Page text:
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Harlem Apartment Complex Violates Privacy With ID Plan, Residents Say

By Jeff Mays | February 28, 2012 11:39am
Residents at the massive 1,200-unit apartment complex at 3333 Broadway in West Harlem say they will fight a plan by management to make tenants get picture identification swipe cards to enter the building because it violates their civil rights.
Residents at the massive 1,200-unit apartment complex at 3333 Broadway in West Harlem say they will fight a plan by management to make tenants get picture identification swipe cards to enter the building because it violates their civil rights.
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DNAinfo/Jeff Mays

HARLEM — Residents at a massive apartment complex on Broadway say they plan to fight a proposal to require tenants to have picture identification cards to enter, claiming it violates their privacy.

Tenants of the 1,200-unit complex at 3333 Broadway in West Harlem worry that the plan by the management company that runs Riverside Park Community — which notified tenants they will need "individualized" swipe security cards after March 8 — also impedes their safety.

"Many people don't want their pictures taken," said Alicia Barksdale, president of the 3333 Broadway Tenants Association.

The association is fearful that the identification requirement is an attempt to remove tenants who receive subsidies in favor of market-rate tenants.

"This is allowing them to clock what time we come in, what time we leave," she added. "This is starting to feel like it's Alcatraz at this point."

Management officials for the five-building complex, which stretches from W. 135th St. to Broadway, notified tenants of the picture ID plan on Feb. 13.

"These cards are for residents of 3333 for your convenience as well as added security," Urban American Management wrote in a notice to tenants of one of the five buildings where the security changes are expected to launch first.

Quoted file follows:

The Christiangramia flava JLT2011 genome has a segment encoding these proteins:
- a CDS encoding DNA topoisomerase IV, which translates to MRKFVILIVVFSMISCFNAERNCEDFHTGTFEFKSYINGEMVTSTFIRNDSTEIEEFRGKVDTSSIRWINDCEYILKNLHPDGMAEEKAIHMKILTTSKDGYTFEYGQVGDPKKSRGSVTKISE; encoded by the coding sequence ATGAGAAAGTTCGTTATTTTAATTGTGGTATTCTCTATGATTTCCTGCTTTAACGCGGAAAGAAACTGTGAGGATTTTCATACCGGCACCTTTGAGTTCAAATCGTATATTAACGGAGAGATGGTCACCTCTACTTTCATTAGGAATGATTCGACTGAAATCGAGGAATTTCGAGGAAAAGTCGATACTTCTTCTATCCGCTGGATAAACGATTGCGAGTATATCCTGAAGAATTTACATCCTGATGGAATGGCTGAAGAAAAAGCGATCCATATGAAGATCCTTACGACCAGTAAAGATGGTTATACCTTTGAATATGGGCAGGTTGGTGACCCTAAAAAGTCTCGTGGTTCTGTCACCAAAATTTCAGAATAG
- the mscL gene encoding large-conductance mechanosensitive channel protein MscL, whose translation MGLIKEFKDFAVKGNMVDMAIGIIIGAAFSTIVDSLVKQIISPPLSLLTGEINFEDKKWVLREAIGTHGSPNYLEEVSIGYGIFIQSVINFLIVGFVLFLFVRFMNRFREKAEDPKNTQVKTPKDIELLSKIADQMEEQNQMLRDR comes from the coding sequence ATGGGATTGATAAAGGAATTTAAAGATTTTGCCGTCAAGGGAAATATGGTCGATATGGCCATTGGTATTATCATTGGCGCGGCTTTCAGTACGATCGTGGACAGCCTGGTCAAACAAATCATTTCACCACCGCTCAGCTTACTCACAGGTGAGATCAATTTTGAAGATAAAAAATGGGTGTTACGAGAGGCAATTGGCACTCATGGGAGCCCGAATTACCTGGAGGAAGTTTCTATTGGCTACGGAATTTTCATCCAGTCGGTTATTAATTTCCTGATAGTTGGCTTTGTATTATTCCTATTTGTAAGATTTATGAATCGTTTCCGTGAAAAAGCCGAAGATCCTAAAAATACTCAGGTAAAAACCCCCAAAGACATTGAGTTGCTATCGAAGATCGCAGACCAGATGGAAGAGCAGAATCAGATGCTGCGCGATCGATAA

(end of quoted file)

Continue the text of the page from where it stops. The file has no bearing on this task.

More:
Brian Moriarty, a spokesperson for Urban American Management, reiterated that the changes are about improving the safety and security of the building.

"Since we acquired the property five years ago, we've made significant improvements to safety and security throughout the property," he said.

"The key-card system we are rolling out now was planned in conjunction with the completion of our beautiful new front lobby and is designed simply to make the premises safer and more secure for the people living in the building."

The promises have not assuaged residents.

Under the plan, only residents listed on the lease will get IDs. However, many people in the complex, including City College and Columbia University graduate students, have roommates to make ends meet, Barksdale said.

Under the new system, guests are supposed to contact residents via a phone system and be buzzed in. But no such system exists yet.

"I have two intercoms and neither of them work," said Phyllis Adams who has lived in the building since it opened in 1976.

Adams said she is concerned the front door will be vandalized by residents who can't get in.

Tenants also said they are worried because the ID card will display a photograph of the resident, the address, and which of the five buildings they live in.